A lot of customers are unaware as to what goes into a job. The time, the money, the skill required. Sometimes, this lack of understanding can even cause conflict between a tradesman and their customer. Consequently, there are a few things that tradesmen simply wished their customer would understand.
1. How much things actually cost.
Sometimes, there can be a constant battle between a homeowner and their tradesman. The customer thinks the cost is too high. And the tradesman is refusing to budge on price. A never ending battle. It’s understandable though, everyone wants to save money. But a ‘five minute job’ is never just a ‘five minute job’ to a tradesperson. They have to earn some money too or the entire job would be pointless.
Plus, there are a lot of different factors that need to be considered when receiving a quote from a tradesperson. The price will more than likely include things that customers don’t even consider like travel time and the time needed to buy the materials. There may even be an extra charge for the quote itself too. Visiting the site and pricing up a job can be extremely time consuming. Time which could have been spent on other jobs earning more money.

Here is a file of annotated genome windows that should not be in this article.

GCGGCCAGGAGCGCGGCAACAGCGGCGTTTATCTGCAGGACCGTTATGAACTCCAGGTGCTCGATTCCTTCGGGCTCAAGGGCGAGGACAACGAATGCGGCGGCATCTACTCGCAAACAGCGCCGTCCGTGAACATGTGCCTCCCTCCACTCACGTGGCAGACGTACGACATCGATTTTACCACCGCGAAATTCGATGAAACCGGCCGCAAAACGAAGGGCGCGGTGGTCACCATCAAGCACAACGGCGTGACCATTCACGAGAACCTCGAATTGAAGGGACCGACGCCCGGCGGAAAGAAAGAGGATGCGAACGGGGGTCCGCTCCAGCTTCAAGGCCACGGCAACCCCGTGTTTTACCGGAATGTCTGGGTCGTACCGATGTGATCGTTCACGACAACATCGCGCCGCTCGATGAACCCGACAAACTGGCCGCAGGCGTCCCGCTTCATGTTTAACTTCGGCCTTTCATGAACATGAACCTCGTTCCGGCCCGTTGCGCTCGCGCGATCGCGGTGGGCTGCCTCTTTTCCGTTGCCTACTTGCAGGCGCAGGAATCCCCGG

2. What skills are required.
Another thing customer’s need to consider; this will also be included in the price of a job. At the end of the day, a tradesman’s costs will reflect his skill set. You wouldn’t expect a receptionist to get paid the same as a doctor. The doctor has trained and gained the skills to be in the position he is. And consequently, his pay will reflect this.
It’s for this reason as well that many tradespeople become irritated by customers following them around and questioning their work. They know what they’re doing. Plus, chances are they’ll finish a lot sooner if they don’t have to constantly prove themselves to customers.
3. How much the site will need to be prepped.
Tradespeople aren’t miracle workers that appear, do the work and then vanish again whilst the customer sits back and relax. Nope. The customer needs to prepare just as much as the tradespeople do. For example, they need accessible parking. It’s no good to the customer if they have to park half way down the street because there’s nowhere close by. It’s just going to make the job longer.
Any way the customer can make the site more accessible for the tradesman will mean they can get the job done more efficiently. I mean c’mon, you can’t expect them not to go to the toilet all day, you need to provide a loo. They’ll have to travel to find one if not, which will end up costing you more time and money. Or, they’ll hire a portaloo, an expense which will ultimately get passed onto you anyway.
So what do you lot think? Are there any other things you wished your customer understood? Let us know in the comments below.